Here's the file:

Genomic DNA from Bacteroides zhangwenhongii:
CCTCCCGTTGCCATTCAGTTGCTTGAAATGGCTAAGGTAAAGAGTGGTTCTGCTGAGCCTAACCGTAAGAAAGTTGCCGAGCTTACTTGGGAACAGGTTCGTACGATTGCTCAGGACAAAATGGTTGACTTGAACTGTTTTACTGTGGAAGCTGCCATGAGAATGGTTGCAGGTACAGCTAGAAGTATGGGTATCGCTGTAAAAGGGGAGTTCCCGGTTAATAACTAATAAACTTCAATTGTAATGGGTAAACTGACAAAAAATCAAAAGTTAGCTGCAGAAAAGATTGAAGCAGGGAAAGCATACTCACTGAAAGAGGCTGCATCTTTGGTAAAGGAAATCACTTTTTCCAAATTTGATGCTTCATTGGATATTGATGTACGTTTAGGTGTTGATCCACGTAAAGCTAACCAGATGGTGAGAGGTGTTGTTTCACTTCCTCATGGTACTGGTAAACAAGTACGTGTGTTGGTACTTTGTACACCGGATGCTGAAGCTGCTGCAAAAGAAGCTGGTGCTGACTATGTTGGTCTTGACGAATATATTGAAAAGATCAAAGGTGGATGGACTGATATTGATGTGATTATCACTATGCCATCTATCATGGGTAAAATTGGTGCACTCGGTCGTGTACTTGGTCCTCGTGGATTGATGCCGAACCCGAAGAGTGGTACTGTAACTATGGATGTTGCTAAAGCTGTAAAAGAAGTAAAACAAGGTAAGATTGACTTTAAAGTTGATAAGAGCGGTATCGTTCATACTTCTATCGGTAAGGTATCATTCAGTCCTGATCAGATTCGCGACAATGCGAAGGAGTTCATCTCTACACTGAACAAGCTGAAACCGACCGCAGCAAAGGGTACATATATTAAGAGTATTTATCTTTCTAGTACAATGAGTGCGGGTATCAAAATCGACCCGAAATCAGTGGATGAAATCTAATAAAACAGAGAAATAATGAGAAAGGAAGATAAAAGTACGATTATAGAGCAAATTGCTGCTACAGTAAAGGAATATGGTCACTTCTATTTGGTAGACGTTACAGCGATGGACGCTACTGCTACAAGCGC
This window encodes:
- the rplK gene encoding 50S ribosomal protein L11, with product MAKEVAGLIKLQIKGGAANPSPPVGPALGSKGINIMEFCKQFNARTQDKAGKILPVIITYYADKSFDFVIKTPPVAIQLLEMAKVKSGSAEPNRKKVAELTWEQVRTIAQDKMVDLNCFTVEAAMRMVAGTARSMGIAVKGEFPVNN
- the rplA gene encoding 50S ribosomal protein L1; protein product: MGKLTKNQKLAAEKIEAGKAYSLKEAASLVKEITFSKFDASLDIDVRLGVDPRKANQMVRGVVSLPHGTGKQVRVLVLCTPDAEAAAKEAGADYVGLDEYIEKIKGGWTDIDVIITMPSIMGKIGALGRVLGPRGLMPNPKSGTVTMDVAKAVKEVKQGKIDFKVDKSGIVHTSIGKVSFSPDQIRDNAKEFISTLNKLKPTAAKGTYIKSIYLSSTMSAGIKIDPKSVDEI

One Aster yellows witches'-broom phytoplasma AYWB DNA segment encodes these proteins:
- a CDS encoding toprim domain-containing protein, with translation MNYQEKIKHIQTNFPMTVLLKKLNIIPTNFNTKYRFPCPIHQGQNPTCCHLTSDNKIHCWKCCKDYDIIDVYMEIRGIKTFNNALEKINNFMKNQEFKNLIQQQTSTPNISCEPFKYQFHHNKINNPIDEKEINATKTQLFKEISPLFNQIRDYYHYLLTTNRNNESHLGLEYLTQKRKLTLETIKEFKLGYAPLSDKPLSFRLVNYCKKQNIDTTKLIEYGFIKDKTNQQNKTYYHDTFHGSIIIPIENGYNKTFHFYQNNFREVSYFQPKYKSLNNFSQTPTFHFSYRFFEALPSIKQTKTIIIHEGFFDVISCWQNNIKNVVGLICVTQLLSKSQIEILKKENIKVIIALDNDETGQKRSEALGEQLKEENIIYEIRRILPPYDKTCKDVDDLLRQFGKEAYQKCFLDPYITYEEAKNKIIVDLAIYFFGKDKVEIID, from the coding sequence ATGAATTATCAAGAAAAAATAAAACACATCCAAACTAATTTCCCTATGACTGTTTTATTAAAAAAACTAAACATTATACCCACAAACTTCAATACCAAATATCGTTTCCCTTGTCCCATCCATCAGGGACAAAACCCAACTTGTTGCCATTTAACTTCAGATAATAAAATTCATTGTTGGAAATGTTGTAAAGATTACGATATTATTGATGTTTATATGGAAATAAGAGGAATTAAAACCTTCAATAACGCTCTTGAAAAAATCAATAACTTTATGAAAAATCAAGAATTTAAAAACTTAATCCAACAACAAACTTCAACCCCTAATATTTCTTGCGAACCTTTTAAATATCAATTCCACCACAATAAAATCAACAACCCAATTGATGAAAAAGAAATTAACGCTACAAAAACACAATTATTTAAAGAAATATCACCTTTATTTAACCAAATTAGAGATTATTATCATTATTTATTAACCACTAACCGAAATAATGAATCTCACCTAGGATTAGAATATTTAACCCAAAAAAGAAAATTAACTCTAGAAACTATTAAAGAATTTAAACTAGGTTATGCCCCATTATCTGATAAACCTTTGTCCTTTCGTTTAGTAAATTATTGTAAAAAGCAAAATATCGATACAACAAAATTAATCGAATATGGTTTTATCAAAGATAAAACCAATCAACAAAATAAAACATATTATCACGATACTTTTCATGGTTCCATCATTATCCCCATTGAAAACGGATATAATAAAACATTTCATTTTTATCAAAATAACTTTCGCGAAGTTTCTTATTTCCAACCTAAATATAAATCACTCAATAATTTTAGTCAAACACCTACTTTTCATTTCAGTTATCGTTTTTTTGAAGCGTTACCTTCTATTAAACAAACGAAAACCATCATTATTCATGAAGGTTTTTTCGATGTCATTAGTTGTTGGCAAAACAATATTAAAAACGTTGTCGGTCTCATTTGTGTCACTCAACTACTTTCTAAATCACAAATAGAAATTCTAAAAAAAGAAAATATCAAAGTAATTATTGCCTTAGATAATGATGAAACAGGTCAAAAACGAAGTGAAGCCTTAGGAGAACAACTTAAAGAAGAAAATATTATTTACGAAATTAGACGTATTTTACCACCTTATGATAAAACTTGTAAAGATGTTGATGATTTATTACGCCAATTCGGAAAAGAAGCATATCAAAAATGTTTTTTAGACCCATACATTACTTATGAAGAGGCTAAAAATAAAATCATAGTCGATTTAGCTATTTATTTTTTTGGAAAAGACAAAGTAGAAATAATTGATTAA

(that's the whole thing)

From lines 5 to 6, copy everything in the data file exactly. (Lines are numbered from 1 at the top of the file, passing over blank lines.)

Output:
- the rplA gene encoding 50S ribosomal protein L1; protein product: MGKLTKNQKLAAEKIEAGKAYSLKEAASLVKEITFSKFDASLDIDVRLGVDPRKANQMVRGVVSLPHGTGKQVRVLVLCTPDAEAAAKEAGADYVGLDEYIEKIKGGWTDIDVIITMPSIMGKIGALGRVLGPRGLMPNPKSGTVTMDVAKAVKEVKQGKIDFKVDKSGIVHTSIGKVSFSPDQIRDNAKEFISTLNKLKPTAAKGTYIKSIYLSSTMSAGIKIDPKSVDEI

One Aster yellows witches'-broom phytoplasma AYWB DNA segment encodes these proteins: